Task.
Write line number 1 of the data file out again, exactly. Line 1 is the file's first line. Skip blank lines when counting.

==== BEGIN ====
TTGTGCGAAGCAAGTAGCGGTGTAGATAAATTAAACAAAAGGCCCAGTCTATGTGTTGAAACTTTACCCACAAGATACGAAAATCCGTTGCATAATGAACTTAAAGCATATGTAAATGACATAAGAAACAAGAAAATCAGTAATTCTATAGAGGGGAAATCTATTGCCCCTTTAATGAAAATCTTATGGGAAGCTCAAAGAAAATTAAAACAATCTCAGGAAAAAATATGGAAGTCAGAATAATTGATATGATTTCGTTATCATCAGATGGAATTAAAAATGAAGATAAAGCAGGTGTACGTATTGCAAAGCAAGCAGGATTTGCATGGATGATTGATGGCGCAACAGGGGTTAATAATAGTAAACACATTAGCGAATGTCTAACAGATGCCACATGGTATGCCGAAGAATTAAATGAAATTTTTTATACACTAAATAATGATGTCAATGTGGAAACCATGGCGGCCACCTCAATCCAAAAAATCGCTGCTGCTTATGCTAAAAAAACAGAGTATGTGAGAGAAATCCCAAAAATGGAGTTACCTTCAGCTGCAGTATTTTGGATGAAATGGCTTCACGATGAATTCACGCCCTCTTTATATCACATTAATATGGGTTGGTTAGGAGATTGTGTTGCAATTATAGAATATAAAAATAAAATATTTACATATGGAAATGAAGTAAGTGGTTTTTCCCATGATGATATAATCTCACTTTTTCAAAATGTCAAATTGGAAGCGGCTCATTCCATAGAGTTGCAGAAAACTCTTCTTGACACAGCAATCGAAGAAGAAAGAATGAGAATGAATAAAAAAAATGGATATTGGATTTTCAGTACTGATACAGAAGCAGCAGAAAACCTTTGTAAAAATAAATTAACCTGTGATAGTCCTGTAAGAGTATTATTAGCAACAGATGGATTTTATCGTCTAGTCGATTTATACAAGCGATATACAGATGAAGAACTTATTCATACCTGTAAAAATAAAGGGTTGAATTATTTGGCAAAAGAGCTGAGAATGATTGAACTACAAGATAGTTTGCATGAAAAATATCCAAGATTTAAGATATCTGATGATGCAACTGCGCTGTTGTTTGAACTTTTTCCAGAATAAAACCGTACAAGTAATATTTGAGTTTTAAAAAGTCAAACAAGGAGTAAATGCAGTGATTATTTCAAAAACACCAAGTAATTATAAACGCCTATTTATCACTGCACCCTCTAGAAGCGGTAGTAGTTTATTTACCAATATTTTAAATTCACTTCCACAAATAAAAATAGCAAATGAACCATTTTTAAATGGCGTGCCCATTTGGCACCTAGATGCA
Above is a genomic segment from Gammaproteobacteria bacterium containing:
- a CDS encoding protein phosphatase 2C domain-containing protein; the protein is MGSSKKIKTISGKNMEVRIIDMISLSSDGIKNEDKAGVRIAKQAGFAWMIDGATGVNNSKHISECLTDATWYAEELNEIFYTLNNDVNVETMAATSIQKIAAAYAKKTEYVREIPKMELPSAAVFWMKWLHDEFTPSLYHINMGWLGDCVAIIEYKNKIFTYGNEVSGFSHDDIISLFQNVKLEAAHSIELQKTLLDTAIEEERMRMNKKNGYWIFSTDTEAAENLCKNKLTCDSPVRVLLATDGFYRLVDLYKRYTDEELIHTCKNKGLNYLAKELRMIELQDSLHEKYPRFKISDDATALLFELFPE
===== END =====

TTGTGCGAAGCAAGTAGCGGTGTAGATAAATTAAACAAAAGGCCCAGTCTATGTGTTGAAACTTTACCCACAAGATACGAAAATCCGTTGCATAATGAACTTAAAGCATATGTAAATGACATAAGAAACAAGAAAATCAGTAATTCTATAGAGGGGAAATCTATTGCCCCTTTAATGAAAATCTTATGGGAAGCTCAAAGAAAATTAAAACAATCTCAGGAAAAAATATGGAAGTCAGAATAATTGATATGATTTCGTTATCATCAGATGGAATTAAAAATGAAGATAAAGCAGGTGTACGTATTGCAAAGCAAGCAGGATTTGCATGGATGATTGATGGCGCAACAGGGGTTAATAATAGTAAACACATTAGCGAATGTCTAACAGATGCCACATGGTATGCCGAAGAATTAAATGAAATTTTTTATACACTAAATAATGATGTCAATGTGGAAACCATGGCGGCCACCTCAATCCAAAAAATCGCTGCTGCTTATGCTAAAAAAACAGAGTATGTGAGAGAAATCCCAAAAATGGAGTTACCTTCAGCTGCAGTATTTTGGATGAAATGGCTTCACGATGAATTCACGCCCTCTTTATATCACATTAATATGGGTTGGTTAGGAGATTGTGTTGCAATTATAGAATATAAAAATAAAATATTTACATATGGAAATGAAGTAAGTGGTTTTTCCCATGATGATATAATCTCACTTTTTCAAAATGTCAAATTGGAAGCGGCTCATTCCATAGAGTTGCAGAAAACTCTTCTTGACACAGCAATCGAAGAAGAAAGAATGAGAATGAATAAAAAAAATGGATATTGGATTTTCAGTACTGATACAGAAGCAGCAGAAAACCTTTGTAAAAATAAATTAACCTGTGATAGTCCTGTAAGAGTATTATTAGCAACAGATGGATTTTATCGTCTAGTCGATTTATACAAGCGATATACAGATGAAGAACTTATTCATACCTGTAAAAATAAAGGGTTGAATTATTTGGCAAAAGAGCTGAGAATGATTGAACTACAAGATAGTTTGCATGAAAAATATCCAAGATTTAAGATATCTGATGATGCAACTGCGCTGTTGTTTGAACTTTTTCCAGAATAAAACCGTACAAGTAATATTTGAGTTTTAAAAAGTCAAACAAGGAGTAAATGCAGTGATTATTTCAAAAACACCAAGTAATTATAAACGCCTATTTATCACTGCACCCTCTAGAAGCGGTAGTAGTTTATTTACCAATATTTTAAATTCACTTCCACAAATAAAAATAGCAAATGAACCATTTTTAAATGGCGTGCCCATTTGGCACCTAGATGCA